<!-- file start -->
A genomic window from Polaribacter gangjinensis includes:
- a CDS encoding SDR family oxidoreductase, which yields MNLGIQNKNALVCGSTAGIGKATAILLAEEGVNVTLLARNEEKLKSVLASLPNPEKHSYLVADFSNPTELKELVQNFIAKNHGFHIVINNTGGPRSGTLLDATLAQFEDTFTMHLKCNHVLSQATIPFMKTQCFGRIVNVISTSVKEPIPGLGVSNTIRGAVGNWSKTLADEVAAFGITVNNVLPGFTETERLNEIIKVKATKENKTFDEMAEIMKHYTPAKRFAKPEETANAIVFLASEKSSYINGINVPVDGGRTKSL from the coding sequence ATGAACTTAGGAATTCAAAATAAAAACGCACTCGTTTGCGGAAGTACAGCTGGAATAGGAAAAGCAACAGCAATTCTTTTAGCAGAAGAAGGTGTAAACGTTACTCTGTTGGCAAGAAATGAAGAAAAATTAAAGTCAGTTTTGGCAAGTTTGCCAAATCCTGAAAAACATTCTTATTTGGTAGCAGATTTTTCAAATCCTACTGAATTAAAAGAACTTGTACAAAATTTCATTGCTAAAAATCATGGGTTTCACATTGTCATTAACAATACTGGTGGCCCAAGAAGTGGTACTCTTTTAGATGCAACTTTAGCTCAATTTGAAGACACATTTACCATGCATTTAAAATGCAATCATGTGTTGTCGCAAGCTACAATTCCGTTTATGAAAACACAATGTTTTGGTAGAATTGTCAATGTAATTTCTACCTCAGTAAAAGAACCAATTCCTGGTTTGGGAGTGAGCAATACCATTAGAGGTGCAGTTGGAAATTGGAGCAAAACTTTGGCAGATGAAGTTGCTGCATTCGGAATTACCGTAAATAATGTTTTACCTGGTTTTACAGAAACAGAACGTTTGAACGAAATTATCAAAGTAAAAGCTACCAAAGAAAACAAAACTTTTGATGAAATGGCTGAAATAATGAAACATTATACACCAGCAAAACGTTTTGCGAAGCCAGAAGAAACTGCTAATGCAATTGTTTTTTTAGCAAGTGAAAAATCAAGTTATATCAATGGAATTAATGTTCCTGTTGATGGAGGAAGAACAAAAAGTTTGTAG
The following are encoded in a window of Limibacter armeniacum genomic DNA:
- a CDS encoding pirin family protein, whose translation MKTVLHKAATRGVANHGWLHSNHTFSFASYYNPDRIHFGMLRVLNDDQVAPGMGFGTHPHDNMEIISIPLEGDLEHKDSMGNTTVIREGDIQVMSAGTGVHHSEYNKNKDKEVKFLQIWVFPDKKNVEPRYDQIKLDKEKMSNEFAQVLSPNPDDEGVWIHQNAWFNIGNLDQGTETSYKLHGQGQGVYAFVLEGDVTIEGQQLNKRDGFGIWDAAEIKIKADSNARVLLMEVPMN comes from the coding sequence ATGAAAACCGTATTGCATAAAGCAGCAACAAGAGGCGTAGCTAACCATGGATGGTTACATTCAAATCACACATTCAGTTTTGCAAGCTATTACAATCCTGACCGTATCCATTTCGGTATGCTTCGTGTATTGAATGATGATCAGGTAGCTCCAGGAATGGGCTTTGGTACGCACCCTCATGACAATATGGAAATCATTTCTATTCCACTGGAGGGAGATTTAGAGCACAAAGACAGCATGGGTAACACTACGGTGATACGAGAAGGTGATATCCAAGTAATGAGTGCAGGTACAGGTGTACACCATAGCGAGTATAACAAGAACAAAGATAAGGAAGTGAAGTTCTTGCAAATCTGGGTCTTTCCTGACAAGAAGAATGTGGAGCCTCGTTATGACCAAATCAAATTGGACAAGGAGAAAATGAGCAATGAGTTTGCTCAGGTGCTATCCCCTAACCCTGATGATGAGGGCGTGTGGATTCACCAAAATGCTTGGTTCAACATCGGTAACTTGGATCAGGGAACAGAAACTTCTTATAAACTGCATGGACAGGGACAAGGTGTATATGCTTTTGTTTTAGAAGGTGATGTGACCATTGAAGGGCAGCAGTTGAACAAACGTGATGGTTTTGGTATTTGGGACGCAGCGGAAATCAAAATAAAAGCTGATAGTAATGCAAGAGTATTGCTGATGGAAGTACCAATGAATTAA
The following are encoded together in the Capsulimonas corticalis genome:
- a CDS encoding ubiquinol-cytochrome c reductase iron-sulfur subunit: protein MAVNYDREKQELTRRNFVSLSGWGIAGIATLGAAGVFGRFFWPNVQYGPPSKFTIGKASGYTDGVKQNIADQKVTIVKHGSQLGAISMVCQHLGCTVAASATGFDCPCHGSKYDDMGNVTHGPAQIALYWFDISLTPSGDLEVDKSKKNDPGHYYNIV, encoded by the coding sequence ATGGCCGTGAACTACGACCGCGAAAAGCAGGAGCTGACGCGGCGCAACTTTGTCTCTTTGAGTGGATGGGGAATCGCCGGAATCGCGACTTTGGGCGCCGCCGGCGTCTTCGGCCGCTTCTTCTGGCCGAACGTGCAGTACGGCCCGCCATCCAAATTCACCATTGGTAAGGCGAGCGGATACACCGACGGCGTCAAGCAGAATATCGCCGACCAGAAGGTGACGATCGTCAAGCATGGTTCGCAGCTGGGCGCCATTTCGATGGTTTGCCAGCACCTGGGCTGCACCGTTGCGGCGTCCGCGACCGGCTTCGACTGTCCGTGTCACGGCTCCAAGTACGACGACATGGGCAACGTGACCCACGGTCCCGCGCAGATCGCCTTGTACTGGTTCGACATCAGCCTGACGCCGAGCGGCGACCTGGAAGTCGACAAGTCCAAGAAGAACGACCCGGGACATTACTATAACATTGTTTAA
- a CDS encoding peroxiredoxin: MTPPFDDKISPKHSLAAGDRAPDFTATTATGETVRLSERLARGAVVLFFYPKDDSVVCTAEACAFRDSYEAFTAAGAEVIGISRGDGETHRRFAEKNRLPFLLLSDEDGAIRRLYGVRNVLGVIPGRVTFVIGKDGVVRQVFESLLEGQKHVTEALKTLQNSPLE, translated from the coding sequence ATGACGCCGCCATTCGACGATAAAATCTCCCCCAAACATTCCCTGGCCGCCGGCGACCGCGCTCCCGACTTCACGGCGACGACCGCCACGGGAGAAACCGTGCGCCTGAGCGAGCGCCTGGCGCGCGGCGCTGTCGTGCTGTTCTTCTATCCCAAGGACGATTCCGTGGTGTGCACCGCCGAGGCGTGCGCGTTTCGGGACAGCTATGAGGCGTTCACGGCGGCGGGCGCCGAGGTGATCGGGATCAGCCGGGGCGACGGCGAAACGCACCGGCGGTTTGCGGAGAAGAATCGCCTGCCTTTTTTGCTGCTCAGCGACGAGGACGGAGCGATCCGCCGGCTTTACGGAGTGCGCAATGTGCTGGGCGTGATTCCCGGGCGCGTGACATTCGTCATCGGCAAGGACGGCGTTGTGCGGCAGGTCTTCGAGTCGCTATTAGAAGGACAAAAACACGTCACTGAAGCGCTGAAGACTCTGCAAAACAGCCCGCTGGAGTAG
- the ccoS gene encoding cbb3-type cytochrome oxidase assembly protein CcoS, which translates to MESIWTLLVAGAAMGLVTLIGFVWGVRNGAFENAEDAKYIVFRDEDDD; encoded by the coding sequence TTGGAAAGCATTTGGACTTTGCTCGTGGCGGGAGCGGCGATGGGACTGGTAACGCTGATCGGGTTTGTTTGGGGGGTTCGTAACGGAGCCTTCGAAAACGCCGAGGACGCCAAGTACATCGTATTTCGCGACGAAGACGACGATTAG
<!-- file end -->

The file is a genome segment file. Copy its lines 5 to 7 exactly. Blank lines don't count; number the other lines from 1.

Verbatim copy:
The following are encoded together in the Capsulimonas corticalis genome:
- a CDS encoding ubiquinol-cytochrome c reductase iron-sulfur subunit: protein MAVNYDREKQELTRRNFVSLSGWGIAGIATLGAAGVFGRFFWPNVQYGPPSKFTIGKASGYTDGVKQNIADQKVTIVKHGSQLGAISMVCQHLGCTVAASATGFDCPCHGSKYDDMGNVTHGPAQIALYWFDISLTPSGDLEVDKSKKNDPGHYYNIV, encoded by the coding sequence ATGGCCGTGAACTACGACCGCGAAAAGCAGGAGCTGACGCGGCGCAACTTTGTCTCTTTGAGTGGATGGGGAATCGCCGGAATCGCGACTTTGGGCGCCGCCGGCGTCTTCGGCCGCTTCTTCTGGCCGAACGTGCAGTACGGCCCGCCATCCAAATTCACCATTGGTAAGGCGAGCGGATACACCGACGGCGTCAAGCAGAATATCGCCGACCAGAAGGTGACGATCGTCAAGCATGGTTCGCAGCTGGGCGCCATTTCGATGGTTTGCCAGCACCTGGGCTGCACCGTTGCGGCGTCCGCGACCGGCTTCGACTGTCCGTGTCACGGCTCCAAGTACGACGACATGGGCAACGTGACCCACGGTCCCGCGCAGATCGCCTTGTACTGGTTCGACATCAGCCTGACGCCGAGCGGCGACCTGGAAGTCGACAAGTCCAAGAAGAACGACCCGGGACATTACTATAACATTGTTTAA
- a CDS encoding peroxiredoxin: MTPPFDDKISPKHSLAAGDRAPDFTATTATGETVRLSERLARGAVVLFFYPKDDSVVCTAEACAFRDSYEAFTAAGAEVIGISRGDGETHRRFAEKNRLPFLLLSDEDGAIRRLYGVRNVLGVIPGRVTFVIGKDGVVRQVFESLLEGQKHVTEALKTLQNSPLE, translated from the coding sequence ATGACGCCGCCATTCGACGATAAAATCTCCCCCAAACATTCCCTGGCCGCCGGCGACCGCGCTCCCGACTTCACGGCGACGACCGCCACGGGAGAAACCGTGCGCCTGAGCGAGCGCCTGGCGCGCGGCGCTGTCGTGCTGTTCTTCTATCCCAAGGACGATTCCGTGGTGTGCACCGCCGAGGCGTGCGCGTTTCGGGACAGCTATGAGGCGTTCACGGCGGCGGGCGCCGAGGTGATCGGGATCAGCCGGGGCGACGGCGAAACGCACCGGCGGTTTGCGGAGAAGAATCGCCTGCCTTTTTTGCTGCTCAGCGACGAGGACGGAGCGATCCGCCGGCTTTACGGAGTGCGCAATGTGCTGGGCGTGATTCCCGGGCGCGTGACATTCGTCATCGGCAAGGACGGCGTTGTGCGGCAGGTCTTCGAGTCGCTATTAGAAGGACAAAAACACGTCACTGAAGCGCTGAAGACTCTGCAAAACAGCCCGCTGGAGTAG